“At the beginning of this week’s Board meeting we took a moment of silence in recognition of the tragic death of George Floyd and the persistent racialized violence against African-Americans. It’s fair to say, in the middle of a global pandemic of unprecedented scale and disproportionate impact on the health and well-being of African-Americans, the nation reckons with another.
“While the recent death of Mr. Floyd has awoken our nation’s collective conscience, this has been a moment long building toward that end. Last month, you know the name of George Floyd in Minneapolis, Minnesota. But before then, Ahmaud Aubrey in Brunswick, Georgia; Breonna Taylor in Louisville, Kentucky; Tamir Rice in Cleveland, Ohio; Trayvon Martin in Sanford, Florida; Stephen Clark, Sacramento, CA; and Ryan Twyman, in Willowbrook, the unincorporated area of Los Angeles County. And I could go on listing names.
“Such lawless acts of state violence should never be normalized, nor should discrimination and racial profiling of any kind. As we have seen in the papers and across our television screens nightly, people of every hue are angry, and in pain, and are marching for change. But after the pain, after the anger, what’s next?
“At the federal level, we see Congressional Black Caucus Chairwoman, Karen Bass among others, is leading with Justice in Policing Act of 2020, a comprehensive package of federal reforms. I will bring in a motion to have us embrace that.
“In Sacramento, Assembly member Mike Gipson with AB 1196, is leading on legislation to ban chokeholds to change a culture of excessive force that seems to exist among some members of law enforcement without much contradiction. I hope that the Board will embrace that. I will bring a motion to that effect as well.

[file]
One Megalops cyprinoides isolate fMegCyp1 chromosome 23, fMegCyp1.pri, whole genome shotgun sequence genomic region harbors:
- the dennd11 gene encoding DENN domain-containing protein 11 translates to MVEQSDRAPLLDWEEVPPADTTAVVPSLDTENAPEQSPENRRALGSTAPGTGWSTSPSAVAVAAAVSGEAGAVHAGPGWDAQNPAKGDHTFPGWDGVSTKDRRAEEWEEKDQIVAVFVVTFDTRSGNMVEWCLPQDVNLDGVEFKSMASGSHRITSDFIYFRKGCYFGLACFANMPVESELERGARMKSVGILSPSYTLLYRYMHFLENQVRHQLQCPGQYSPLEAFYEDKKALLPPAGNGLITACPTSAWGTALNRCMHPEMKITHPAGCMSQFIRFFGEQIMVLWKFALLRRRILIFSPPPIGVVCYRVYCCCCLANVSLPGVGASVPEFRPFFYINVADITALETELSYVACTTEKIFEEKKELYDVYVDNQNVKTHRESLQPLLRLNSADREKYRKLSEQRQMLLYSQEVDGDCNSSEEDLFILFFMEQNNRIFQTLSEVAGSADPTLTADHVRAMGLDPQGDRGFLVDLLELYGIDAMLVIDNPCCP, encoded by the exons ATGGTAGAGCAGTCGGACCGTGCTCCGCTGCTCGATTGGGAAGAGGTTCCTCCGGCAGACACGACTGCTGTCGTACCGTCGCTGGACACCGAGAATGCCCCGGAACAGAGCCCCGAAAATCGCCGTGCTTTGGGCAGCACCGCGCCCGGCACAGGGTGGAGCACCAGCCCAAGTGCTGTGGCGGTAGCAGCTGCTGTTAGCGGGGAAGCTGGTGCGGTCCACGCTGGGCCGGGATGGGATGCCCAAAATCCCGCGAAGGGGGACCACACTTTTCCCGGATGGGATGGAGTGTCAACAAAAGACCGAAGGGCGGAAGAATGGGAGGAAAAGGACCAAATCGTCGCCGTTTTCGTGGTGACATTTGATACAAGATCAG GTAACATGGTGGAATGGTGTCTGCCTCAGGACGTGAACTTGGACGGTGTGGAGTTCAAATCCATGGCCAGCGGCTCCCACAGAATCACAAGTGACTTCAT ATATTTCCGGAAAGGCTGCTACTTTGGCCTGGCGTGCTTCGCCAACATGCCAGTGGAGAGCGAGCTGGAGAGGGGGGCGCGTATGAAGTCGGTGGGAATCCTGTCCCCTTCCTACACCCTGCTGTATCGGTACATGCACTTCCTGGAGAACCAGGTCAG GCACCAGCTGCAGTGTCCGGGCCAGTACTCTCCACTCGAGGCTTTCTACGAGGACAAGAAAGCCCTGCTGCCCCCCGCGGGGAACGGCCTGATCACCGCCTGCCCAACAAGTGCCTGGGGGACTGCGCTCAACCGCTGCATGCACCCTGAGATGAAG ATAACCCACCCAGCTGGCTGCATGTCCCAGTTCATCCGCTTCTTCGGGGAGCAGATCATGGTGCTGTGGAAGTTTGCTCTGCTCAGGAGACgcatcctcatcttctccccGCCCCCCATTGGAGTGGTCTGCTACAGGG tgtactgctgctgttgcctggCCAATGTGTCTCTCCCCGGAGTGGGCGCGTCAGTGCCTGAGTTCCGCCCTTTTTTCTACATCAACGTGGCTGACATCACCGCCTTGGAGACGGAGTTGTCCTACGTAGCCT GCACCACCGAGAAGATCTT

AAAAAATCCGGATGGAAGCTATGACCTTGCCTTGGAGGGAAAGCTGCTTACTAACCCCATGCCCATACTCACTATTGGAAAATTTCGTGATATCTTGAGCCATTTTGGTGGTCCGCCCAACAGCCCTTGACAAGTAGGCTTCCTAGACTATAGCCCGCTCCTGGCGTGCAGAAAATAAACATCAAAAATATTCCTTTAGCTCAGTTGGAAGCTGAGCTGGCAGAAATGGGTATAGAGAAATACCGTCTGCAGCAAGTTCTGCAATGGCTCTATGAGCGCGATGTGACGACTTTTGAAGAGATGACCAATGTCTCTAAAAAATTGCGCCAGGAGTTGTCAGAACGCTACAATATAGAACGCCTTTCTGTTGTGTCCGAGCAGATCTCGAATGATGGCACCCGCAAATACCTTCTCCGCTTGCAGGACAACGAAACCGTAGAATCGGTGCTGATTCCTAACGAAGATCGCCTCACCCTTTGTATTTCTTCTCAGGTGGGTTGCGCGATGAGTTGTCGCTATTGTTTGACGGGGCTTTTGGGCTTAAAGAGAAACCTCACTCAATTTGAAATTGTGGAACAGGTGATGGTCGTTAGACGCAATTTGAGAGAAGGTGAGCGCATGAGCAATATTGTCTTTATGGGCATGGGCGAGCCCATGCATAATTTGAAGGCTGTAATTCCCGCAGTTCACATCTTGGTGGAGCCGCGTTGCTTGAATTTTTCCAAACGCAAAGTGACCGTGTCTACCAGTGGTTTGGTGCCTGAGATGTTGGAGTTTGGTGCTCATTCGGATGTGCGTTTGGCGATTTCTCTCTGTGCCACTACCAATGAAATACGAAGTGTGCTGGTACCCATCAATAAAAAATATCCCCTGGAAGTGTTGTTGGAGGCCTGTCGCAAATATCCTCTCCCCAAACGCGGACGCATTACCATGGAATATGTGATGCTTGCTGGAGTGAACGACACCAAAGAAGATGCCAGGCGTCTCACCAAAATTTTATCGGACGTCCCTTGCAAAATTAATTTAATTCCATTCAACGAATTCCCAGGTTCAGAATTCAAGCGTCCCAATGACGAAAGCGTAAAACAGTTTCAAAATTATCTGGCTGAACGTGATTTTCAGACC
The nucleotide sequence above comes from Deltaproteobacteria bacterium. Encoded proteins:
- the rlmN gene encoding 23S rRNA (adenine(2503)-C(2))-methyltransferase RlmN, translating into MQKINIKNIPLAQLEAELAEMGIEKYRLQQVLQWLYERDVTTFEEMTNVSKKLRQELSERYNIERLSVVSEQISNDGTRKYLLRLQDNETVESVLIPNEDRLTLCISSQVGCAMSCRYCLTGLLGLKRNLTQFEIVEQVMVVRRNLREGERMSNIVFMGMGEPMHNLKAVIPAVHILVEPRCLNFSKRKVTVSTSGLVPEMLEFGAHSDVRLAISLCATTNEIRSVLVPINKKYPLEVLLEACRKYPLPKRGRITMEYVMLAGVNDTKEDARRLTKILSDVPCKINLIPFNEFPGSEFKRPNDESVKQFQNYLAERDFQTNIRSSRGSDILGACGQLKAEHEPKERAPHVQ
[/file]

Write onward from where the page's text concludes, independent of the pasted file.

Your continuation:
“I believe this moment has highly and rightly provoked a conversation around how we invest in community well-being and simultaneously reduce the harm caused by the agencies that are sworn to protect and serve us. It has provoked a conversation about how we expand alternatives to law enforcement, how we shift our approach to public safety so that we are yielding the greatest return for the lives of those in the same communities our officers are sworn to protect. We are inherently talking about our collective values and how we allocate our resources in support of these values. And in a time of fiscal austerity what has been and will be the return on investment on these resources?
“Programs that we have already created, that we have seen work are also areas where there is still a need for more funding and support. We still have unmet needs, such as:
- Alternatives to incarceration and diversion, including reducing contact with law enforcement, creating a community-based system of care and providing treatment rather than incarceration to those with serious clinical needs;
- Funding to carry out the recommendations of the Ad Hoc Committee on Black People Experiencing Homelessness, so that black people who are only 10 percent of the County population do not remain more than 33 percent of our homeless population;
- Scaling behavioral health centers, restorative care centers, and sobering centers – all approaches that put health and well-being over a public safety system response. And expanding parks, youth development programming, violence prevention, and more.
“Now is the moment to revisit and double down on our intention to invest in what we know works. In what we know will save lives and improve outcomes and make for better community. Dr. King said it and I believe: “Change does not roll in on the wheels of inevitability, but comes through continuous struggle.”
“And that is what this board does. It struggles with these issues. It thinks through these issues. It deliberates, it debates, and it acts. This is an opportunity for us to do all of that as we push for change – change that is systemic, that is lasting, that gets us to the root of these problems rather than dealing with it in a superficial manner – in a way that can rise to the moment we so desperately need.”